14 Interesting Facts About Cooking With Cast Iron Cookware

14 Interesting Facts About Cooking With Cast Iron Cookware


14 Interesting Facts About Cooking With Cast
Iron Cookware According to WIKIPEDIA, cast iron pans have
been used by chefs for the past 2000 years. Cast iron ovens and cauldrons have been in
use for so long, perhaps we have lost sight of their amazing properties. And who better to rediscover your love for
cast iron pans with than your Bestie? Keep watching and we can do it together. But first, why don’t you go ahead and subscribe
to our channel then click that notification bell too. That way, you’ll always be up to date on all
sorts of lifestyle tips, health tips and fun facts from your Bestie. Let’s switch focus back to the cast iron pans. Have you ever used a cast iron skillet or
pan? No? Well ‘cast’ away your preconceived notions,
because, by the time you finish reading this article, you’re going to want to purchase
a cast-iron pan of your own. There really is no substitute for a meal prepared
on one of the oldest pieces of kitchen cookware around. The robust nature of the iron pan will usually
last you an entire lifetime and it truly is the right way to cook food. Or at least, that’s what humans have believed
since early history. Let us take you back to the year 680, where
we as humans first mention the term “cast iron” in English. It was in reference to a kettle, but eventually,
people started using cast iron pots for cooking. Why would our ancestors choose this certain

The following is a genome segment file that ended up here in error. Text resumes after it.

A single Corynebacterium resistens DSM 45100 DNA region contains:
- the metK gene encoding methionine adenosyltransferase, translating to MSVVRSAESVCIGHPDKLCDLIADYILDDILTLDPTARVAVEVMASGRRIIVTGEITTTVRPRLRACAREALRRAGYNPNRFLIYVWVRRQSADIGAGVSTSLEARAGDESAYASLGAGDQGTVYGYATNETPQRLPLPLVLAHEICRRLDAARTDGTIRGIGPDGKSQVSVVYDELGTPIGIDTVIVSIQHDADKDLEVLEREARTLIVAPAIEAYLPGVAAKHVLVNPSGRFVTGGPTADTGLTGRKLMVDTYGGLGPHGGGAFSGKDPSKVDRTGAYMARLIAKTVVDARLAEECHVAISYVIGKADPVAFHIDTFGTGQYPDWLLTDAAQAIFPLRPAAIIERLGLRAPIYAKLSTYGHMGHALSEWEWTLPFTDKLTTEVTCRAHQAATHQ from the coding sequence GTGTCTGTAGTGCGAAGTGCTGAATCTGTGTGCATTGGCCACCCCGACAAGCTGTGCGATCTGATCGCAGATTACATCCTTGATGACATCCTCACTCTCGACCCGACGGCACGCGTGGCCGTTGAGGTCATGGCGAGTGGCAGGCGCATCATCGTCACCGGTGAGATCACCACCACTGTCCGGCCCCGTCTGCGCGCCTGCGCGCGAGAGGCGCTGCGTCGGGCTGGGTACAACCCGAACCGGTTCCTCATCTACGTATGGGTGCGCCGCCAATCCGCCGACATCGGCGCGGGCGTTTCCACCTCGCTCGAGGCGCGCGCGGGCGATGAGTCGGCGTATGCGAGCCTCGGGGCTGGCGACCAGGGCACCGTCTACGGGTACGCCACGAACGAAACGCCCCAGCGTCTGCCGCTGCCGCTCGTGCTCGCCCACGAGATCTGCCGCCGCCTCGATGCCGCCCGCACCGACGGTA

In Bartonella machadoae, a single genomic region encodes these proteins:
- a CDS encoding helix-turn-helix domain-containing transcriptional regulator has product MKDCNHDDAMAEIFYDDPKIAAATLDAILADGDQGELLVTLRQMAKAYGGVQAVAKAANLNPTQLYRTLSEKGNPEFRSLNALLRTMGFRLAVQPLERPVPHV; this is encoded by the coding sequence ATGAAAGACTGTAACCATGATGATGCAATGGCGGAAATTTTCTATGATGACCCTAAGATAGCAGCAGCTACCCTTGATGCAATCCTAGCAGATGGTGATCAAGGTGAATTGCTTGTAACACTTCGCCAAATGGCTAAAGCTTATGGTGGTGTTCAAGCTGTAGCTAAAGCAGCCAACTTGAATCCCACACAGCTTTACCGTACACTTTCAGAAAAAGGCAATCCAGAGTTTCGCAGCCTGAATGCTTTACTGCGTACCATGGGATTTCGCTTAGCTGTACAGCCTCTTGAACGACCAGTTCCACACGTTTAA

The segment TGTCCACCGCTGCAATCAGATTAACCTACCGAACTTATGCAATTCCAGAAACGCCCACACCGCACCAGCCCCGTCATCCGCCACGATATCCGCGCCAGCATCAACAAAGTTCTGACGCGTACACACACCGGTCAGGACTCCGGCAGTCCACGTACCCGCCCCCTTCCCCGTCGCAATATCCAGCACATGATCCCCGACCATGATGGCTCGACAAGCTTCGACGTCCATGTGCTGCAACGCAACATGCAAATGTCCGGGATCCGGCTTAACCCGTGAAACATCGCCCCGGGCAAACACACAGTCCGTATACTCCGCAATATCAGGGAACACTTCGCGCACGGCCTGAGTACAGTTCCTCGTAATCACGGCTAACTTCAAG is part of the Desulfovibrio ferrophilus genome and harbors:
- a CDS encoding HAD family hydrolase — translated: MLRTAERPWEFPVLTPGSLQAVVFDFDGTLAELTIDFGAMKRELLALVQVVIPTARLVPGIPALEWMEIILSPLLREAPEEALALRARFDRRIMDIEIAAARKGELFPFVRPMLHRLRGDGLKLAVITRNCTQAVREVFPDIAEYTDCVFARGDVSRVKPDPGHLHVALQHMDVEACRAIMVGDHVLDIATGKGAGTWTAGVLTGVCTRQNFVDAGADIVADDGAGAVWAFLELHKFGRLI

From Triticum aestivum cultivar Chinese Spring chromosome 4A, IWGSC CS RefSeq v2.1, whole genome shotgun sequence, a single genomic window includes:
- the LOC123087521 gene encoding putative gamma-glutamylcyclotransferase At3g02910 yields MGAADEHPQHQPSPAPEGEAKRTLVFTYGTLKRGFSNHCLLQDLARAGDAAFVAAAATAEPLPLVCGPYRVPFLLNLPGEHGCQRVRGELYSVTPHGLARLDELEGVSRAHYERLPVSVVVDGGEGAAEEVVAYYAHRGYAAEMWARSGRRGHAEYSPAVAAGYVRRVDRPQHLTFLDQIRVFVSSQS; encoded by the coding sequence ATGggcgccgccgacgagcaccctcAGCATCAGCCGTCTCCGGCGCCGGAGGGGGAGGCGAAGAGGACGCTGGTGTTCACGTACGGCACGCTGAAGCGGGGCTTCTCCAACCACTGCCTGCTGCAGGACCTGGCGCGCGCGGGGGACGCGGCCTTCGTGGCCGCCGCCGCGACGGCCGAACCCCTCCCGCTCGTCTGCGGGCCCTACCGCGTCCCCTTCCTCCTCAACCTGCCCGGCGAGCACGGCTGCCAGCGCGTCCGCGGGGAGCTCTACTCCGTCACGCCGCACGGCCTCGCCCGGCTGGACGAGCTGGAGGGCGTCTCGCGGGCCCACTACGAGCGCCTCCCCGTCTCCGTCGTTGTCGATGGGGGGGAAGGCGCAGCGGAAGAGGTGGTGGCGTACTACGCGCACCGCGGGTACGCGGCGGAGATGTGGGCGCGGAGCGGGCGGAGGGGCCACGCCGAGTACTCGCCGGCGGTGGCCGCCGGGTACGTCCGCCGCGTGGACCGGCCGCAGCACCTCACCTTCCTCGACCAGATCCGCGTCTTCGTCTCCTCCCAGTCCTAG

type of metal for their ancient cooking? According to WIKIPEDIA, it was because of
their “durability and their ability to retain heat evenly, thus improving the quality of
cooked meals.” Listen, things don’t stick around for 1339
years for no reason. Clearly, the generations before us knew the
power of the cast iron skillet and passed down that knowledge to their children. Then they did the same to their children and
so on. The point is that now, in the present, we
can enjoy all the wonders of the cast iron skillet. So, do you have a cast iron pan hiding away
in your closet somewhere? How about in your grandmother’s cupboard? Is there a cast iron skillet or pan that has
been in your family for generations? These beautiful things are a real cornerstone
for any kitchen. Many prestigious chefs might argue that it’s
one of the only pans you’ll ever need. The following fun facts about cast iron skillets
and pans will give you a renewed appreciation for them. 1) Versatility. Cast iron pans can be used in virtually any
cooking situation. They can be used to prepare meals inside your
stove, on the stove top, on your barbeque, and even over a roaring fire. The people at MONTANAHOMESTEADREADER.COM tell
us that if you want to cook over a fire pit, simply put the pan over some coals. Add more coals for higher heat, or fewer coals
for lower heat. 2) Health Benefits. Believe it or not, you can add more iron to
your immune system by eating food prepared with a cast iron skillet. The researchers at the AMERICAN DIETETIC ASSOCIATION
have reported that cast iron pans can release healthy amounts of iron nutrients into your
food. Anyone with an iron deficiency might want
to consider cooking with some cast iron. Cooking in a cast iron skillet really is the
only right way to make food. 3) It’s Non-Toxic. Unlike pans with cheap Teflon skillets that
are made of lower grade metals, cast iron pans are made of solid iron that will not
affect negatively any of your foods. Although non-stick pans are far more advanced